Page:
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UK politicians lack humanity, says son of doctor trapped in Gaza - The Guardian

Author: The Guardian

Source: https://www.theguardian.com/world/2023/oct/28/uk-should-try-to-get-british-nationals-out-says-son-of-doctor-trapped-in-gaza

Image of UK politicians lack humanity, says son of doctor trapped in Gaza - The Guardian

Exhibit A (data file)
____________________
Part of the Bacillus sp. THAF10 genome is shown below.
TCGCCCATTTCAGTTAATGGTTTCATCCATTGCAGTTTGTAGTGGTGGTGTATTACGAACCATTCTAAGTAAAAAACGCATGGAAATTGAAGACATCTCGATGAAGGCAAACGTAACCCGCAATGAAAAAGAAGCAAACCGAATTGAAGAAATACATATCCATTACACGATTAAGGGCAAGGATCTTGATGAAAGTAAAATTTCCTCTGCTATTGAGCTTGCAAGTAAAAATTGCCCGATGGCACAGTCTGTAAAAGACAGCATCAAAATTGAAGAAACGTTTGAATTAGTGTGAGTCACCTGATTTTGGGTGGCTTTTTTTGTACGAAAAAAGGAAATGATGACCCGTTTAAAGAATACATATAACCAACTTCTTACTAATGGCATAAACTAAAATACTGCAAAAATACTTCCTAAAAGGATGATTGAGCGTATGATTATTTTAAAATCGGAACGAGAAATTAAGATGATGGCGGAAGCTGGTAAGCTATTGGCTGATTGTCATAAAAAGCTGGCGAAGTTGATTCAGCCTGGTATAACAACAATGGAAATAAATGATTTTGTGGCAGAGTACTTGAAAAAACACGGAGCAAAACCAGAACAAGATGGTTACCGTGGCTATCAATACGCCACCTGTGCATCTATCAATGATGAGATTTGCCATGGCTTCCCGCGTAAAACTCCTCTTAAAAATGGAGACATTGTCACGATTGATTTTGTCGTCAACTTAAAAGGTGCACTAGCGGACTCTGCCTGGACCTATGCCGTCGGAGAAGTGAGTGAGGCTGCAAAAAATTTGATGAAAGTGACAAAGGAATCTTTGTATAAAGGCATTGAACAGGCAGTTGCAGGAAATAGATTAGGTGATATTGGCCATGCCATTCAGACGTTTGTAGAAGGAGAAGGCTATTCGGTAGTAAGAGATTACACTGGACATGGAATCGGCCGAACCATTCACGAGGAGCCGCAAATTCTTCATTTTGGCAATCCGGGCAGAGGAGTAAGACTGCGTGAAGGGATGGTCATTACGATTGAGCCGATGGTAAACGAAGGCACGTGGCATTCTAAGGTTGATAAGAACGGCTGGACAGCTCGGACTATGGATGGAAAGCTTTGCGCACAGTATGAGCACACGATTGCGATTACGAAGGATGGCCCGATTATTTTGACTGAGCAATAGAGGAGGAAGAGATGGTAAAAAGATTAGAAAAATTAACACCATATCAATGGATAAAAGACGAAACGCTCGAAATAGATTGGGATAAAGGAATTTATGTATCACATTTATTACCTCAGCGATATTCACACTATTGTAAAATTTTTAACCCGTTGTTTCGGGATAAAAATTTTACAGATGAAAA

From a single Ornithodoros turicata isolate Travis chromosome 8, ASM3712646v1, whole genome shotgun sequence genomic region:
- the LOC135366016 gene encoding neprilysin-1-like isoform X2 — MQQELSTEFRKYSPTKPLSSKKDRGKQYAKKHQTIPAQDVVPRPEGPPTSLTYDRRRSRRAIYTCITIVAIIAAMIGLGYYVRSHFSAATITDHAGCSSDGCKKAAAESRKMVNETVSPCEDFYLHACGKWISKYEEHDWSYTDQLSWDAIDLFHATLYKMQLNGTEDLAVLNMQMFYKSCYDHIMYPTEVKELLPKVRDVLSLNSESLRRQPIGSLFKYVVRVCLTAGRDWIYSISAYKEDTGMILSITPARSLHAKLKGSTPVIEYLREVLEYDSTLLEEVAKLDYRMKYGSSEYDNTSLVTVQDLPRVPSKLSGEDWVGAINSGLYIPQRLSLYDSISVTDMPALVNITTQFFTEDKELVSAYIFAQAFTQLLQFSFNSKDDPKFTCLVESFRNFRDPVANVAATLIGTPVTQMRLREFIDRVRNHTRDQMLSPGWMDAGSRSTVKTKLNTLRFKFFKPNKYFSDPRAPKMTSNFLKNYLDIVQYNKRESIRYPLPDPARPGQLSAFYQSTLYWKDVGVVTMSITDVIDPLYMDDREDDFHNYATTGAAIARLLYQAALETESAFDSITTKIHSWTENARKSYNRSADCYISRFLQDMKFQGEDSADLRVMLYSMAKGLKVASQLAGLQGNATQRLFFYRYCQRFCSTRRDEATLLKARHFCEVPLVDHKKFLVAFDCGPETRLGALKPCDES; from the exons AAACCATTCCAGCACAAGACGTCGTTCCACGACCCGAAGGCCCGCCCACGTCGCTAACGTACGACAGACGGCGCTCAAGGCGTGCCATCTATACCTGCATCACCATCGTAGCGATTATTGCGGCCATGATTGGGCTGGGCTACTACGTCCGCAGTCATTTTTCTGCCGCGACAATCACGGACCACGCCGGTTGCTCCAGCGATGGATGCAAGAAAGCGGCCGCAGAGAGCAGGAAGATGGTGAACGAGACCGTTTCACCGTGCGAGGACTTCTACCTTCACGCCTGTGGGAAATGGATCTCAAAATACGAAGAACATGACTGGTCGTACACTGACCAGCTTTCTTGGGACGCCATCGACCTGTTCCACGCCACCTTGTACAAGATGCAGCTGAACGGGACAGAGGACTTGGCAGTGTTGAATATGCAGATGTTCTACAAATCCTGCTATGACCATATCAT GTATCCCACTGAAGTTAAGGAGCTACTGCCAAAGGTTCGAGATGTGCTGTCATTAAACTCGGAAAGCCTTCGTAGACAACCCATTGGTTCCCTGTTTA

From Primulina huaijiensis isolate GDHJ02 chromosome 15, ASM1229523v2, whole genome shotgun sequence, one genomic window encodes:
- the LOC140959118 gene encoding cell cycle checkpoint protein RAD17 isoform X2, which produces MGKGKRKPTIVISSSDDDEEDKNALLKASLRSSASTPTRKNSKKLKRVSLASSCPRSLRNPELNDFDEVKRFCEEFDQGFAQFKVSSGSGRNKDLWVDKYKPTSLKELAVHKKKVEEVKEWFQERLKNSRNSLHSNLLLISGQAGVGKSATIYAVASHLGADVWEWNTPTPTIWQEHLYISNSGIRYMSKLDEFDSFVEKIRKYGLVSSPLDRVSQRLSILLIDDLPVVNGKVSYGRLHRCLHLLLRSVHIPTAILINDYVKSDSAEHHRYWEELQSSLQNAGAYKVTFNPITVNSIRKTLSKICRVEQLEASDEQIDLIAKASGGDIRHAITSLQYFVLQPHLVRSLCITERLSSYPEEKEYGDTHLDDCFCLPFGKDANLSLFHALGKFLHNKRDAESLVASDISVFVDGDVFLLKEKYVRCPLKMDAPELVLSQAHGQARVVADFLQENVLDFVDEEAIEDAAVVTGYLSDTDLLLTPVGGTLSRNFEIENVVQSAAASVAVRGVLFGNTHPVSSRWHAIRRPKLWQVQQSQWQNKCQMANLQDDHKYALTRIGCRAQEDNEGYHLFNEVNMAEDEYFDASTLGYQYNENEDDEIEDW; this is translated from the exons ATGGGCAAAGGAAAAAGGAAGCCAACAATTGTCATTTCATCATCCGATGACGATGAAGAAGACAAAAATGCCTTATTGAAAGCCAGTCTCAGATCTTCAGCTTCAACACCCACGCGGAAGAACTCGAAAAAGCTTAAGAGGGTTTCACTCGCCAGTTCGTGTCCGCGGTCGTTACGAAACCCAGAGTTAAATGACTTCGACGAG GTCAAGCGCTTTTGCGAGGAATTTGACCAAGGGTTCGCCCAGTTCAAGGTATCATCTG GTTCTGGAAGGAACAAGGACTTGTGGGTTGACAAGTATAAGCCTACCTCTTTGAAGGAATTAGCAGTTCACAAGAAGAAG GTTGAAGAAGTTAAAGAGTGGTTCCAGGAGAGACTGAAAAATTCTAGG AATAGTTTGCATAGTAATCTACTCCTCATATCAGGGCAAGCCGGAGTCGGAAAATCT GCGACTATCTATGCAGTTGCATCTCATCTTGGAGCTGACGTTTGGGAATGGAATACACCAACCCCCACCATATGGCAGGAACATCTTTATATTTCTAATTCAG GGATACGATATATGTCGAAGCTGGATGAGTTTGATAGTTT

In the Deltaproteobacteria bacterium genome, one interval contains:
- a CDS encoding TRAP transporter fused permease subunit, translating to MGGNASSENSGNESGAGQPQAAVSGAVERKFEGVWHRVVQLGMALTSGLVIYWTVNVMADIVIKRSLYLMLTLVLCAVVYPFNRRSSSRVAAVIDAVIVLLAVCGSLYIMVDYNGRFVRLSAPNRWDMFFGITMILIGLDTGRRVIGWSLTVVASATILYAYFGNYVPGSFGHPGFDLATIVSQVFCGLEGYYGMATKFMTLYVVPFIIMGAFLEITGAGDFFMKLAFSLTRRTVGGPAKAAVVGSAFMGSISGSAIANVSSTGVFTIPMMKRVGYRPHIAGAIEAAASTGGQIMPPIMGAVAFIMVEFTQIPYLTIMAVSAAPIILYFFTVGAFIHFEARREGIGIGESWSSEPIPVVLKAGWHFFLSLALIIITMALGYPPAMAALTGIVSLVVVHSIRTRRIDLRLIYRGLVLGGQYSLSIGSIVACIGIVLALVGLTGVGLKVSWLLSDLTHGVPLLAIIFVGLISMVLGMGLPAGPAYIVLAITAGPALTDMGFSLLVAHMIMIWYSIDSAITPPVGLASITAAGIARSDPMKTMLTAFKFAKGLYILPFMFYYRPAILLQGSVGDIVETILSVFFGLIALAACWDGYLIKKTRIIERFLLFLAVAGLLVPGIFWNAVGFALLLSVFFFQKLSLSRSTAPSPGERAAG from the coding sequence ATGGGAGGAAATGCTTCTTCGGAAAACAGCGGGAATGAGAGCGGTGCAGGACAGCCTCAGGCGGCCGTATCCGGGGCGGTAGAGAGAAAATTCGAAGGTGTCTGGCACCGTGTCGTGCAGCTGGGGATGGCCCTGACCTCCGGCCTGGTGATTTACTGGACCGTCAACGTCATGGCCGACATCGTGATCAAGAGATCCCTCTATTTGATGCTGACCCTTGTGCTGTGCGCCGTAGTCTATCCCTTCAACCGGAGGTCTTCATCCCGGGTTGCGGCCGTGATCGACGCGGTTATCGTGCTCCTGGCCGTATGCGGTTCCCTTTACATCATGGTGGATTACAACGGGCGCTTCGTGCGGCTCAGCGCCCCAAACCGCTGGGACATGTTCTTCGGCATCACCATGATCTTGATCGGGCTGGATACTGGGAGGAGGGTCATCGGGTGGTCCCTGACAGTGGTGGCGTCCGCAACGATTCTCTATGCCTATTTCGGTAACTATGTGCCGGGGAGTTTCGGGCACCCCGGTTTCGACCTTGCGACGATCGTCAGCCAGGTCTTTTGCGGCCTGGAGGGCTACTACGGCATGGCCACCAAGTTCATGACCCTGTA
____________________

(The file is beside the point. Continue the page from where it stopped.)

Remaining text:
On Friday evening, as Israeli air and ground forces ramped up their operations in the Gaza Strip and a communications blackout fell across the embattled territory, Salim Hammad received a text from the UK Foreign Office notifying him of a possible increase in attacks and violence.“What are we supposed to do with that information?” said Salim, a 34-year-old doctor in Oxford whose father, Abdel, is stuck at the Rafah border crossing.“You should be trying to get your British nationals out.That’s your job.”What was meant to be a three-day visit to Gaza City for Abdel, a transplant surgeon from Liverpool who arrived a day before the conflict erupted on 7 October with a transplant charity, has now stretched to three weeks.“They need the government to get them out, they’re literally at the border,” said Salim, adding that he has hit a brick wall in contacting the Foreign Office.“There’s no reason for them to still be there, other than the fact that the government hasn’t made it their priority.”Salim last spoke with his father at midday on Friday, before Israel knocked out the internet and communications, cutting off the territory from contact with the outside world.Abdel described the situation as “desperate”: water is contaminated, people queue for hours for bread and some attempted to break into the UN food stores.At night, he sleeps on the floor in a room with 12 others.Gaza: drone footage shows people lining up at water station – video“Its not fair the civilian population are paying the price for the actions of Hamas,” said Salim. “I find it incredible that the Labour party and the Conservative party can’t have the humanity to say that a ceasefire is needed.“These people are going to die,” he said.Israel’s military has been bombing Gaza for nearly three weeks, killing more than 7,000 Palestinians, according to the Hamas-run health ministry.Nearly 1.4 million of Gaza’s 2.3 million residents have been internally displaced and face a humanitarian crisis as the power is off, clean water is scarce and hospitals cease to function without fuel.While reiterating support for Israel’s right to self-defence, the foreign secretary, James Cleverly, said on social media: “The UK’s top priority remains the safety of British nationals in Gaza and the region.”The UN general assembly overwhelmingly called for an immediate and sustainable humanitarian truce in Gaza.The non-binding vote passed with 120 votes in favour, while 45 countries, including the UK, abstained, and 14, including Israel and the US, voted against.Saturday morning was distressing for Ahmed Najar, who is still unable to contact his family in Jabalia, Gaza, where he was born.“I don’t know what to expect, I don’t know how they are now, I don’t know that they’re alive,” said Najar, 42, in London.“We are going through hell.”Before losing communication, Najar’s family described dire circumstances.They manually filter contaminated water to drink, he said, and charge their phones at nearby hospital generators. They described bombed-out neighbourhood streets demolished as if by earthquakes, and rubble smelling of blood and flesh.“They feel isolated, they feel lonely,” said Najar.“They feel that the whole world has turned against them when they have done nothing wrong to the world.”He described the UK government’s response as “disgusting”.“Our prime minister has gone to Israel to stand next to [his counterpart Benjamin] Netanyahu and he said to him: ‘I want you to win.’”Ipsos polls show more than 70% of Britons are concerned about the impact of the conflict on Palestinian and Israeli civilians, and are more likely to want the government to be a neutral mediator or not be involved at all.“I feel like the public doesn’t matter to the politicians, they don’t care about our opinion,” said Najar, adding that the Labour party had lost his vote, as it has many others’.The prime minister, Rishi Sunak, and the Labour leader, Keir Starmer, both support a US-backed idea for humanitarian “pauses” to allow aid to enter, civilians to flee and hostages seized by Hamas to be released.Contrary to both party lines, nearly a quarter of Labour MPs and more than 250 British lawyers have called for a ceasefire.“They certainly do not reflect what the people of the UK want,” Najar said.The British-Palestinian writer and lawyer Selma Dabbagh says reading and hearing news of the conflict from London feels as though she has a grate moving across her inner organs.“I think it’s unconscionable that neither [the Labour nor Conservative leaders] have asked for a ceasefire when the level of killing has been so indiscriminate,” said Dabbagh, whose father left Jaffa in 1948.On Saturday, Dabbagh planned to be among the thousands of demonstrators who turned out in central London to show their support for the Palestinians and demand an end to Israel’s bombardment of Gaza.A pro-Palestinian march in London on Saturday.Photograph: Guy Smallman/Getty Images“This country is a signatory to the Geneva conventions,” said Dabbagh, who is the head of strategy at the International Centre of Justice for Palestinians, which put the prime minister on notice last week.“It should be stepping up, rather than being a cheerleader and an enabler of such a grotesque assault on innocent civilians.”

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